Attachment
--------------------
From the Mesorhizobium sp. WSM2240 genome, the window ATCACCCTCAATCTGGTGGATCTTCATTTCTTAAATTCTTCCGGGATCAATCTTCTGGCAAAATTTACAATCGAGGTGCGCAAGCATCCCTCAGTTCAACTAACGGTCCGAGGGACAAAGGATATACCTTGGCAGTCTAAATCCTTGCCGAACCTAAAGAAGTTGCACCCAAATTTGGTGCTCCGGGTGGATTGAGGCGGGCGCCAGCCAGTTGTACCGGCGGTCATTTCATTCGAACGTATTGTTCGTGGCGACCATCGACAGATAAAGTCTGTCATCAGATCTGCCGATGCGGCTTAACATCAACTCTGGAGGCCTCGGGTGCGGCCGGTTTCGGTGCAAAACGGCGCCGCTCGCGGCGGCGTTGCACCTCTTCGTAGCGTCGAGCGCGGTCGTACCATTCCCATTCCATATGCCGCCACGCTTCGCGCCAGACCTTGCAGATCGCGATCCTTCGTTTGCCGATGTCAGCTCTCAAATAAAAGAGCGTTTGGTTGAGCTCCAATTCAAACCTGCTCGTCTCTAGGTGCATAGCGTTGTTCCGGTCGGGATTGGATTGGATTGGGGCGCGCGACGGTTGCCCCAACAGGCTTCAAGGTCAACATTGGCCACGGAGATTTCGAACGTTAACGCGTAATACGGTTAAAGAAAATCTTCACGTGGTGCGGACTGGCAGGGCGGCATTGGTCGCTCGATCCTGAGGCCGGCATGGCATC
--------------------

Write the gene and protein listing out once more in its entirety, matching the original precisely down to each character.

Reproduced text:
From the Mesorhizobium sp. WSM2240 genome, the window ATCACCCTCAATCTGGTGGATCTTCATTTCTTAAATTCTTCCGGGATCAATCTTCTGGCAAAATTTACAATCGAGGTGCGCAAGCATCCCTCAGTTCAACTAACGGTCCGAGGGACAAAGGATATACCTTGGCAGTCTAAATCCTTGCCGAACCTAAAGAAGTTGCACCCAAATTTGGTGCTCCGGGTGGATTGAGGCGGGCGCCAGCCAGTTGTACCGGCGGTCATTTCATTCGAACGTATTGTTCGTGGCGACCATCGACAGATAAAGTCTGTCATCAGATCTGCCGATGCGGCTTAACATCAACTCTGGAGGCCTCGGGTGCGGCCGGTTTCGGTGCAAAACGGCGCCGCTCGCGGCGGCGTTGCACCTCTTCGTAGCGTCGAGCGCGGTCGTACCATTCCCATTCCATATGCCGCCACGCTTCGCGCCAGACCTTGCAGATCGCGATCCTTCGTTTGCCGATGTCAGCTCTCAAATAAAAGAGCGTTTGGTTGAGCTCCAATTCAAACCTGCTCGTCTCTAGGTGCATAGCGTTGTTCCGGTCGGGATTGGATTGGATTGGGGCGCGCGACGGTTGCCCCAACAGGCTTCAAGGTCAACATTGGCCACGGAGATTTCGAACGTTAACGCGTAATACGGTTAAAGAAAATCTTCACGTGGTGCGGACTGGCAGGGCGGCATTGGTCGCTCGATCCTGAGGCCGGCATGGCATC